The theme was strong. It’s all about Transformation. The capital T is important because it is a strong word being used, and one that carries many connotations. Transformation is about people, process, and technology. I covered some keynote content in the first two posts here (Day 1 recap) and here (Day 2 recap), so this is the overall exit post, which I wanted to use to cover a couple of things that stood out for me from the event.
Exiting the Echo Chamber
While you are in the AWS re:Invent experience, you are truly immersed in a culture that makes you excited about every aspect of what’s going on. It is infectious in all the greatest ways. You become excited about things that you didn’t even know you could leverage, and I spent as much time starting up the services being talked about as I did learning about them. That is the advantage of being a cloud provider. AWS can talk about something, and nary a salesperson is involved for you to launch right into using their newly minted services.
As you step past the boundaries of the event center, you feel the Las Vegas vibe hit you which also hypes up the crowd. Once you survive the week of learning, keynotes, expo hall browsing, chatting with vendors and colleagues, you head for the airport and it suddenly hits you: not everyone is all-in on AWS.
I say this tongue-in-cheek because we know that AWS is huge, but it isn’t the entire solution for everyone. While you are there, the event seems focused on making you forget that anything other than AWS exists. Once you rediscover the reality of the rest of the world who operate quite happily on physical hardware and virtualized servers on-premises, you are reminded that the echo chamber effect is strong.
One of the biggest things that jumped out at me is how Andy Jassy called out a few times how AWS does not want you to have to be legally locked-in — and that is an important part of their product ecosystem. The very interesting thing with this is the fact that it is adding an asterisk to the phrase “lock-in,” because he and the AWS team talk about “legal lock-in,” which alludes to the Enterprise License Agreements (ELA) woes of many customers currently on VMware, Microsoft, Oracle, and others as infrastructure platforms.
That is what I call semantics, redirection, or more bluntly, sleight of hand aimed at some skillful deception. When you choose to build your platform on top of AWS, you do avoid legal lock-in. You can take your data out anytime… at a cost. You can take your applications out at any time… at the cost of engineering on another platform. You can redesign your application stacks to embrace other features that are on AWS… at the cost of re-engineering and potentially at the risk of similar products not being available at all.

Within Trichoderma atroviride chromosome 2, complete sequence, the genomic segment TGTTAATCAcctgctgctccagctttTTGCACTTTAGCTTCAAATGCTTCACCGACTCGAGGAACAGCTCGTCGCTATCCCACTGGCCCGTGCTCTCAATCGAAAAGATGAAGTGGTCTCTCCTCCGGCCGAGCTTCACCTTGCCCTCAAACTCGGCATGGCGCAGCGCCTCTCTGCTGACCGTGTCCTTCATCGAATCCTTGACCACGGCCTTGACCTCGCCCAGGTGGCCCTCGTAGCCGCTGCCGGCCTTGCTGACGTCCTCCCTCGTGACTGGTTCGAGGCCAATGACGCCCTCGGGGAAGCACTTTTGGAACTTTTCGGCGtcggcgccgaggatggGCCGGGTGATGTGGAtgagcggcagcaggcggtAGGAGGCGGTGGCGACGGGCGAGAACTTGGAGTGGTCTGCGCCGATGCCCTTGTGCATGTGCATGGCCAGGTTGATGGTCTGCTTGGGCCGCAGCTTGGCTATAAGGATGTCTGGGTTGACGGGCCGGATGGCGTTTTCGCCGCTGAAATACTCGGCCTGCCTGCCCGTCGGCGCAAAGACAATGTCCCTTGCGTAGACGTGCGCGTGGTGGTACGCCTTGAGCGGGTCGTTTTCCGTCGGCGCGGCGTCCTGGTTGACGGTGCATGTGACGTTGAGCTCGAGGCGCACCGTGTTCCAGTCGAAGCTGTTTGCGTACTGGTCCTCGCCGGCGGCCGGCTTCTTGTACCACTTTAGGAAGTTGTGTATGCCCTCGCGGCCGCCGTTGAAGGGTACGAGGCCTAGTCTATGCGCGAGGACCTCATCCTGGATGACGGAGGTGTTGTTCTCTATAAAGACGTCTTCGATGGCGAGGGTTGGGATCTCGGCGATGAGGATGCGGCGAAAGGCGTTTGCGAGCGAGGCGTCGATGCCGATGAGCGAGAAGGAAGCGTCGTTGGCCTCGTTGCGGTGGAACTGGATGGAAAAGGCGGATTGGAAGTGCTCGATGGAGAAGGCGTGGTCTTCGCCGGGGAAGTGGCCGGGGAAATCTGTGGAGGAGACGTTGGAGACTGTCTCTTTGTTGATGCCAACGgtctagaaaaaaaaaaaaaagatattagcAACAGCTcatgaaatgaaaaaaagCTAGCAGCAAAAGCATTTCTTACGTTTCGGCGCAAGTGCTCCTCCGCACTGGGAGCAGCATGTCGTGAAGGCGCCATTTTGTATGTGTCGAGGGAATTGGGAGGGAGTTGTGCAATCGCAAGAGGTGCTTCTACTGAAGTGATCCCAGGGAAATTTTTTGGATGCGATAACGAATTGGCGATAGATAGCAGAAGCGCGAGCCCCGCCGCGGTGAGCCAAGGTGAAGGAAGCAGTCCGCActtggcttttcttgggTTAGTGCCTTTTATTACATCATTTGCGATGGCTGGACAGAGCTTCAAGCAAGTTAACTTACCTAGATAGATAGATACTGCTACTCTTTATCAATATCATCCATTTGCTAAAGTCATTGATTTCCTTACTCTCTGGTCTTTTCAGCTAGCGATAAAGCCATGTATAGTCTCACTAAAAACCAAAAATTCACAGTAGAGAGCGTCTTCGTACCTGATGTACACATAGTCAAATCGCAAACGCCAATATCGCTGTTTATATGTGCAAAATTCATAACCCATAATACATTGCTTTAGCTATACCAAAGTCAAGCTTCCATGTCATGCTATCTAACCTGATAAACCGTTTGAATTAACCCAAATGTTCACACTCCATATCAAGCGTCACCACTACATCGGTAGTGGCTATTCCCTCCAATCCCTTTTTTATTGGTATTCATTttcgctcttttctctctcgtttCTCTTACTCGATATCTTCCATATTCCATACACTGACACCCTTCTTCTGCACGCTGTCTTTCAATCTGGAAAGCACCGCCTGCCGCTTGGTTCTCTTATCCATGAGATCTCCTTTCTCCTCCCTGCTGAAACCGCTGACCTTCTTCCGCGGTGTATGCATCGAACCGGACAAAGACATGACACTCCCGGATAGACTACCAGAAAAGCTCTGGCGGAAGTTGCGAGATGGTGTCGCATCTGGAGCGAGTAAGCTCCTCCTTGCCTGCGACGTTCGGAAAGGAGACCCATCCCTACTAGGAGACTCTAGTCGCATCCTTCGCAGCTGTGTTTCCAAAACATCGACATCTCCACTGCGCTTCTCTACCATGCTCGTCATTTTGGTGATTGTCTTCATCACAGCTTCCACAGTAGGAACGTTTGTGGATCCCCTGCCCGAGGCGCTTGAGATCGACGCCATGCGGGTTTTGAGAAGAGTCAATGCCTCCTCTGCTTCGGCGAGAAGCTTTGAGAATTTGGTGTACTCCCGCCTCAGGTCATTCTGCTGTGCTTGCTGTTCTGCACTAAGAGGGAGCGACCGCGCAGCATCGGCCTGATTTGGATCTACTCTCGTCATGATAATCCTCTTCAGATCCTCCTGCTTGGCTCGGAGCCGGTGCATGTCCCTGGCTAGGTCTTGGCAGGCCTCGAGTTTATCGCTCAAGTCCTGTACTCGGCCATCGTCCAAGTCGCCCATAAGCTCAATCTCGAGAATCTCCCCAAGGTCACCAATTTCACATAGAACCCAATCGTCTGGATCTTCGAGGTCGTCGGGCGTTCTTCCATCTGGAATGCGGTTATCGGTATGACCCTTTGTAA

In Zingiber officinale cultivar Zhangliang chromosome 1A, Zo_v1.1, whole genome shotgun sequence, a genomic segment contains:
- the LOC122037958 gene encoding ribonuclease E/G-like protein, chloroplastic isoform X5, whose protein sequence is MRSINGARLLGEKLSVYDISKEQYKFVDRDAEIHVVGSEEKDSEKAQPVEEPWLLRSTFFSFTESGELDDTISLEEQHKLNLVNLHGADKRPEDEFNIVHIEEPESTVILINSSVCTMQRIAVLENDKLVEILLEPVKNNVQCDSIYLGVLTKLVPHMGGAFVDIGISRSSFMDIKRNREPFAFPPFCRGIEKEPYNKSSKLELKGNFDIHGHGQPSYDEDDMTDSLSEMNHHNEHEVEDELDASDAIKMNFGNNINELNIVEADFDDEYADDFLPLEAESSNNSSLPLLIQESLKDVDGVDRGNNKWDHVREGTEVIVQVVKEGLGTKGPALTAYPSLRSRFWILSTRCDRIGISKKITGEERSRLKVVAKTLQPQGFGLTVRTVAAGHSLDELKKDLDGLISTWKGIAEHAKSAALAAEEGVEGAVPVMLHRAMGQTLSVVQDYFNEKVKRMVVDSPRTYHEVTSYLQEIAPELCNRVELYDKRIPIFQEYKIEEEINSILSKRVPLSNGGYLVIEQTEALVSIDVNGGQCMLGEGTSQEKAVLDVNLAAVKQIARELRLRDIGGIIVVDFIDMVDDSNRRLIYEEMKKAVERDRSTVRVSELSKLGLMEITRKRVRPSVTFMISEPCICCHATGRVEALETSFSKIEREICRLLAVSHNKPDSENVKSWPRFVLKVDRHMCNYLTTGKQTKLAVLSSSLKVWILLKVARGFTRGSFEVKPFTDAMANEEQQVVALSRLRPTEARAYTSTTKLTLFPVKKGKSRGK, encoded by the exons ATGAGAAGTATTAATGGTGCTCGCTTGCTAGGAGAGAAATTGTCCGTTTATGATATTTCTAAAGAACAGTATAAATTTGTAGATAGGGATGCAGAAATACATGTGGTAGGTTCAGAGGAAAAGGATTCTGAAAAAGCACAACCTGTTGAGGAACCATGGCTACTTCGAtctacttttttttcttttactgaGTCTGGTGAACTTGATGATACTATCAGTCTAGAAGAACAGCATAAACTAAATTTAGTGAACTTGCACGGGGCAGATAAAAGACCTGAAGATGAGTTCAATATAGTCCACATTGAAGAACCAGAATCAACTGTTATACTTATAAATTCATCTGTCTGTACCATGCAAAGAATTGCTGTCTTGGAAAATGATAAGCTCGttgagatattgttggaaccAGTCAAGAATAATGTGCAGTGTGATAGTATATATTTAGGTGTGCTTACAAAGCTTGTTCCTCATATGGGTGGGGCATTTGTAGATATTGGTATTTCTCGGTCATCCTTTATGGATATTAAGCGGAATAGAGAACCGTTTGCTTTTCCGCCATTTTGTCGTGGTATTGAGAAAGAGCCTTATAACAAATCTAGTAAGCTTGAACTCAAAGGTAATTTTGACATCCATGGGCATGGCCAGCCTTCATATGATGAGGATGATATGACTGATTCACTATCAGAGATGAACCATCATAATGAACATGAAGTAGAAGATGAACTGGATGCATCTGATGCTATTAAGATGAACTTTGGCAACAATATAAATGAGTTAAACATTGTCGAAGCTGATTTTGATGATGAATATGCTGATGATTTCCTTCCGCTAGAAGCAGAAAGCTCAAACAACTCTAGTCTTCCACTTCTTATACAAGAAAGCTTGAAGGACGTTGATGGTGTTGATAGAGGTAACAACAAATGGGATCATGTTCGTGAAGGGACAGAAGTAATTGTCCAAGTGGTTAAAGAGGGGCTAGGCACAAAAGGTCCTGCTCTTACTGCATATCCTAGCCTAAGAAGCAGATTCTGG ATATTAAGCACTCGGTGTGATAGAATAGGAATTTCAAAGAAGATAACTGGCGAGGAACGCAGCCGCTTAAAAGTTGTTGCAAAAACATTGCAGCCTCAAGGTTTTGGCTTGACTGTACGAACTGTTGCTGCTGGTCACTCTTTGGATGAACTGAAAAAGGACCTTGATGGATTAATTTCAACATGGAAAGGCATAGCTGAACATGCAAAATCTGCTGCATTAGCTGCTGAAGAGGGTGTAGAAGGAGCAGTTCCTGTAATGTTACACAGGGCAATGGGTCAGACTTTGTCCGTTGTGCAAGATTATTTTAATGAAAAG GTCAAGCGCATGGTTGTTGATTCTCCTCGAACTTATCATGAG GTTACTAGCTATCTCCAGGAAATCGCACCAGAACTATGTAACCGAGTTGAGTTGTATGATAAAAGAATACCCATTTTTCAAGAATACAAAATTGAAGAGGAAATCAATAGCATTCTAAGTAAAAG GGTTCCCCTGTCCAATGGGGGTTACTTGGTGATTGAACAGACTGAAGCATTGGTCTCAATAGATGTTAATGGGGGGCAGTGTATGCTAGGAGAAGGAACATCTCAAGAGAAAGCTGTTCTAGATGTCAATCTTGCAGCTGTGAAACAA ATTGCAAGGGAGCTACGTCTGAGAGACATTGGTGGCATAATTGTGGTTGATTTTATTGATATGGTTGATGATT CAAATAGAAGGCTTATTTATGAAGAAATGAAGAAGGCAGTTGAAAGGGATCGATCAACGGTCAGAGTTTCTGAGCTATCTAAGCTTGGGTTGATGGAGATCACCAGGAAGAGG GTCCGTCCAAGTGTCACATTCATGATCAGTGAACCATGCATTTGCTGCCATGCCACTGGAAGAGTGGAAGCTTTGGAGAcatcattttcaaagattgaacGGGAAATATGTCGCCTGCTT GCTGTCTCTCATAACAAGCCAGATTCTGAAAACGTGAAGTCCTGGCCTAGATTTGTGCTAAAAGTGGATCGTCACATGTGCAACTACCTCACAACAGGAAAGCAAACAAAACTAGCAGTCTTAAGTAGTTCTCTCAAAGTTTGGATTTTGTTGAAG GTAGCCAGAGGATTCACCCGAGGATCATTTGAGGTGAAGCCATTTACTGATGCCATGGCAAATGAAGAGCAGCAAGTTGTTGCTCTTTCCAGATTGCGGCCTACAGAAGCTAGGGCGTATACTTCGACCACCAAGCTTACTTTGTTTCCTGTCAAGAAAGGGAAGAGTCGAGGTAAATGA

I’m all about open options, so I do applaud Andy for bringing the attention to the ease of re-platforming from a contract perspective. But it's important to note that the technical cost and real capital cost of moving content in and out of AWS was carefully left out of the talking points.
Many Talents Creating a Bigger Picture
Even on the expo floor, there is an interesting set of vendors and partners who all seem to tackle one specific and focused challenge. They are also rather humble about being specialized on that single thing or a small set of challenges being tackled.
This seems to be s result of the Amazon AWS approach. They’ve created a swath of products that are loosely coupled. Some much more loosely than others. As each new product comes online, the integrations are often minimal with the other products in the ecosystem. That evolves and the integrations become stronger over time.
We all work together as consumers, developers, and architects of the platform. This enables innovation amongst our consumer community and also helps to drive internal innovation from what AWS learns based on the behavioral patterns of its customers.
I’m All-In on AWS, but Not Leaving IaaS or Private Cloud Behind
This marked my first AWS re:Invent attendance, and I am definitely looking forward to attending next year. My goal is to be an AWS Certified Solutions Architect Professional level by then (currently at the Associate level), and to have even more stories to share with the community on how I’ve leveraged the good parts within AWS.
There is also a strong need to stay grounded in the traditional virtualization ecosystem and also to keep pushing ahead on the private cloud architectures that I work with, including OpenStack, the upcoming Azure Stack, and others. I’ve always said that I’m long on OpenStack as an ecosystem.
I say this all as I prepare to launch a fairly substantial Kubernetes infrastructure. The lesson here is to keep close to what’s happening, find the best of how you can leverage it as a business person and as a technologist, think like an architect, and enjoy the ride.
See you next year at AWS re:Invent 2017!